Myanmar's pro-democracy icon Aung San Suu Kyi rebuffed a UN inquiry into alleged rights abuse against minority ethnic Rohingya Muslims in the country. The Nobel peace laureate, who was heralded as a defender of human rights and a symbol of change in Myanmar just ahead of elections in 2015, said her government did not approve of the UN rights agency's international fact-finding mission.
The ethnic Rohingyas, who are considered stateless and illegal immigrants in Buddhist-majority Myanmar, have reportedly suffered serious human rights abuse at the hands of the country's military forces. There are widespread concerns from inside Myanmar and elsewhere that the Suu Kyi government has not done enough to stop the persecution against them in Rakhine state. There have been allegations of mass killings and gang rapes committed by Myanmar's security forces in the restive region targeting Rohingyas.
"We do not agree with it. We have disassociated ourselves from the resolution because we do not think it is in keeping with what is happening on the ground," Suu Kyi, the de facto leader of Myanmar who officially holds the post of state counsellor, said.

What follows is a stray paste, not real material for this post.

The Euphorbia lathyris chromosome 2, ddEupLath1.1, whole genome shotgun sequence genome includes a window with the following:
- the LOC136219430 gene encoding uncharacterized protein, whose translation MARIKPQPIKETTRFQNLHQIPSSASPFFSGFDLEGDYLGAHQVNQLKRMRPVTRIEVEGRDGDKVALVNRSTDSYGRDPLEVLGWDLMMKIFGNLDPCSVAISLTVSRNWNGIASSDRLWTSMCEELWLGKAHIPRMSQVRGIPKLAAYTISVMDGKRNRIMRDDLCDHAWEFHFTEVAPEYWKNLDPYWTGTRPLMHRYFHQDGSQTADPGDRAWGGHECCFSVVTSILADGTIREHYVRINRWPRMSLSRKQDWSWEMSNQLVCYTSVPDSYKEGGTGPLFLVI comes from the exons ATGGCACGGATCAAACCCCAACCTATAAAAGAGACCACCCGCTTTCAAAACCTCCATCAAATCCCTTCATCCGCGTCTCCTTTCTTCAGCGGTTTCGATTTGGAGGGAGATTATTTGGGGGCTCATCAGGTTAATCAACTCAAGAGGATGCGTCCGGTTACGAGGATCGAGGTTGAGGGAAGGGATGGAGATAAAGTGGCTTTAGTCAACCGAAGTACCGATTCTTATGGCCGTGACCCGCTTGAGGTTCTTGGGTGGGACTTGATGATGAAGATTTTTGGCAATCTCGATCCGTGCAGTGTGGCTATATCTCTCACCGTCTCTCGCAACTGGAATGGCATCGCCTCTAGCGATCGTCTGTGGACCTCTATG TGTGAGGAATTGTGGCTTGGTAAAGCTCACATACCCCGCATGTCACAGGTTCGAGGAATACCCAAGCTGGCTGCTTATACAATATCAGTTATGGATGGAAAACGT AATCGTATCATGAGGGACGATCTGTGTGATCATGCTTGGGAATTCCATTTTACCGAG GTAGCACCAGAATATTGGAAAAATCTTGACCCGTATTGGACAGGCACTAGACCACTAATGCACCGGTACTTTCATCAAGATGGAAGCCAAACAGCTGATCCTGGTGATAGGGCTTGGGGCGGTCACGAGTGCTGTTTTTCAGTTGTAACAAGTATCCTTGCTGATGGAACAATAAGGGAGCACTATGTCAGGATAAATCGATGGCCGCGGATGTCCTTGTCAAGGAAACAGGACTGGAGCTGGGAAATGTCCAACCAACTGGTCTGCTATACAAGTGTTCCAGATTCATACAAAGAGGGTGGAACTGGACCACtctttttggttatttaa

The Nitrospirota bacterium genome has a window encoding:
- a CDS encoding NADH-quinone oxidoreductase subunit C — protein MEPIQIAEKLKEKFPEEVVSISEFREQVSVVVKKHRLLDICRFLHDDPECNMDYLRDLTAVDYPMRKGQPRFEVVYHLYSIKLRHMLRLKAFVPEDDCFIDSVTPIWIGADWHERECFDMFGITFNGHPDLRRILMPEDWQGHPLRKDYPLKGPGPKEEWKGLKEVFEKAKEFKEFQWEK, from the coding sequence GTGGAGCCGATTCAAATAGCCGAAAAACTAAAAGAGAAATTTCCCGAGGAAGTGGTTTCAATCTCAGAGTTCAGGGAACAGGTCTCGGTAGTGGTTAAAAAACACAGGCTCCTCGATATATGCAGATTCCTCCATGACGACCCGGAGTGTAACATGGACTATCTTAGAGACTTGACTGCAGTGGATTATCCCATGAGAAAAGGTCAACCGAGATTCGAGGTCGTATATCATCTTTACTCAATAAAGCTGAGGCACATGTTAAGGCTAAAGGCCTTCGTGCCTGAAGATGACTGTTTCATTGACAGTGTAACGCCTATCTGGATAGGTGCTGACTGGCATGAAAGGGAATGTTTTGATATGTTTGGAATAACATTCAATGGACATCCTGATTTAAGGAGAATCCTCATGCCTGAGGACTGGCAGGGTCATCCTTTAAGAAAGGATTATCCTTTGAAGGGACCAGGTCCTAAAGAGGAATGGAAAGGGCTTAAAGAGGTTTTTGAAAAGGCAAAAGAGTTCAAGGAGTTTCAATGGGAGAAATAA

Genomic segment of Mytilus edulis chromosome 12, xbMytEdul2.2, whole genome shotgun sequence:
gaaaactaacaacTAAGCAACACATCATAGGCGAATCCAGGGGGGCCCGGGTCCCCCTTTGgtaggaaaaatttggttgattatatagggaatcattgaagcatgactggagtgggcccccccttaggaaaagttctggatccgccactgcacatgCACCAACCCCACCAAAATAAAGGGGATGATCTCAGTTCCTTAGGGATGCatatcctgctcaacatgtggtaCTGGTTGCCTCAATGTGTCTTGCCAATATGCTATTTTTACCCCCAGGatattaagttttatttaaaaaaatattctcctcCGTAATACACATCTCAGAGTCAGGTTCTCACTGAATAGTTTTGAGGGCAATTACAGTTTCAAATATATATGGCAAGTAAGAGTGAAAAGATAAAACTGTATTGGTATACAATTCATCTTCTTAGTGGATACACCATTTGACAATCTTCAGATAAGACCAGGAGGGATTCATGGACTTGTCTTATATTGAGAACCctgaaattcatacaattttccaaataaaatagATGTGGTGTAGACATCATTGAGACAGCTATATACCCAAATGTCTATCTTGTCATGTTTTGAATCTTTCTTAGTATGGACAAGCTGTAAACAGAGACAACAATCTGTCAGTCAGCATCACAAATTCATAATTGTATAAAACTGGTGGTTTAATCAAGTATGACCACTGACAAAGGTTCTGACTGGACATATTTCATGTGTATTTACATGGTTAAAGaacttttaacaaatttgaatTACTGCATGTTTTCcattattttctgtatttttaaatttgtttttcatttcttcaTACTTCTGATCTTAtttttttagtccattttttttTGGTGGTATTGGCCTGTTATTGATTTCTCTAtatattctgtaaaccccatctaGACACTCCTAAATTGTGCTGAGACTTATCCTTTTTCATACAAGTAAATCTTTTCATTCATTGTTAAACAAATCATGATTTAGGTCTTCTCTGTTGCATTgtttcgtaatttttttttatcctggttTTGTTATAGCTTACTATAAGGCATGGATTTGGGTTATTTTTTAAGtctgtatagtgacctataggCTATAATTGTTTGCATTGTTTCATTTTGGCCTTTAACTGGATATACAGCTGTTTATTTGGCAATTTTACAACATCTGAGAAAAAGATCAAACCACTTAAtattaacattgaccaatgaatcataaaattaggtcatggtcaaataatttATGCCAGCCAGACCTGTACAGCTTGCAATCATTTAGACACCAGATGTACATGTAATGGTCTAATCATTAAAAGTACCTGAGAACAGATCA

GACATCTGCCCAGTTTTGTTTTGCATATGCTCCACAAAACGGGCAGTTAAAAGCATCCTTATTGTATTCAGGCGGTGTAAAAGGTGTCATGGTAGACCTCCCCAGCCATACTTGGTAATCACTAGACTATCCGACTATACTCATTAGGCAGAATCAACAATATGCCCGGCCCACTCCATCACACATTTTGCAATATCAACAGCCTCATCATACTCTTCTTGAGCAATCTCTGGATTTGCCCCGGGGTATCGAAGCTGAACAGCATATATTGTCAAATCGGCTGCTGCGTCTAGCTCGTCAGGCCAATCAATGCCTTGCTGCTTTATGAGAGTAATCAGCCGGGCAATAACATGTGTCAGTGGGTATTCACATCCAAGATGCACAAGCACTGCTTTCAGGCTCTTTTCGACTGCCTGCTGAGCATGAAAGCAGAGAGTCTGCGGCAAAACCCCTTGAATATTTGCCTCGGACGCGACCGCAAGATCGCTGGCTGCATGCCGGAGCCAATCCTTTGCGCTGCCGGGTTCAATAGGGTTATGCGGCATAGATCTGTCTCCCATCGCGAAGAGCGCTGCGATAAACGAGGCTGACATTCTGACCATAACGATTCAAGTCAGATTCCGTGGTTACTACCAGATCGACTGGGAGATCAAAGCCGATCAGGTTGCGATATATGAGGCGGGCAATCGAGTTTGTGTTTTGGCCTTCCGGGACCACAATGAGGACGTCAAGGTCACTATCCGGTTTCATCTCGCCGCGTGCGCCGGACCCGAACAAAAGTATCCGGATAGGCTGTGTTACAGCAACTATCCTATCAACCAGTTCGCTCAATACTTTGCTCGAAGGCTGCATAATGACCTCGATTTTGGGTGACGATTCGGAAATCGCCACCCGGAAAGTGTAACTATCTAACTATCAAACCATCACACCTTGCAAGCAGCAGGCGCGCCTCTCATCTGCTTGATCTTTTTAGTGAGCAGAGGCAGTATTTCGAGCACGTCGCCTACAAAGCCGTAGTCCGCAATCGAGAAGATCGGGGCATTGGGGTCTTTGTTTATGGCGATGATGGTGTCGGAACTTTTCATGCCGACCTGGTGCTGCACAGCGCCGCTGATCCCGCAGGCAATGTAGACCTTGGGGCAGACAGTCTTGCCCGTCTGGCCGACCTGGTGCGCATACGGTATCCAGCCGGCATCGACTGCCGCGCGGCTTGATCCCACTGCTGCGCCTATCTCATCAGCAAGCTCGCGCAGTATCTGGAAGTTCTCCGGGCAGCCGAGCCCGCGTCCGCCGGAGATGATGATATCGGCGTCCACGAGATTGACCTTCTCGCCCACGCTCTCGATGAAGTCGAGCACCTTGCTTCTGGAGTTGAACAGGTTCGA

"If we think the recommendations are in keeping with the real needs of the region, we would be happy to accept them, but those recommendations which will divide further those in the Rakhine, we will not accept," added the Myanmar leader, who led her National League for Democracy party to an overwhelming victory ending half a century military rule.
The 47-member UN Human Rights Council adopted a resolution drafted by the European Union in March calling for an international inquiry into the violence against Rohingya Muslims in Myanmar, formerly Burma. A UN report released in March also warned that the hounding of the Rohingya community could be tantamount to ethnic cleansing and crimes against humanity.
While clashing at the same press conference with Suu Kyi, the EU's top diplomat Federica Mogherini said a UN-led investigation is necessary to clear any ambiguity in reports pertaining to killing and torture of ethnic Rohingyas.
"The establishment of the fact-finding mission is one of the very few issues of disagreement between us. This can contribute to establishing the facts of the past, provided that we fully agree on the need to work together on the way forward," said the EU diplomatic chief standing alongside Suu Kyi.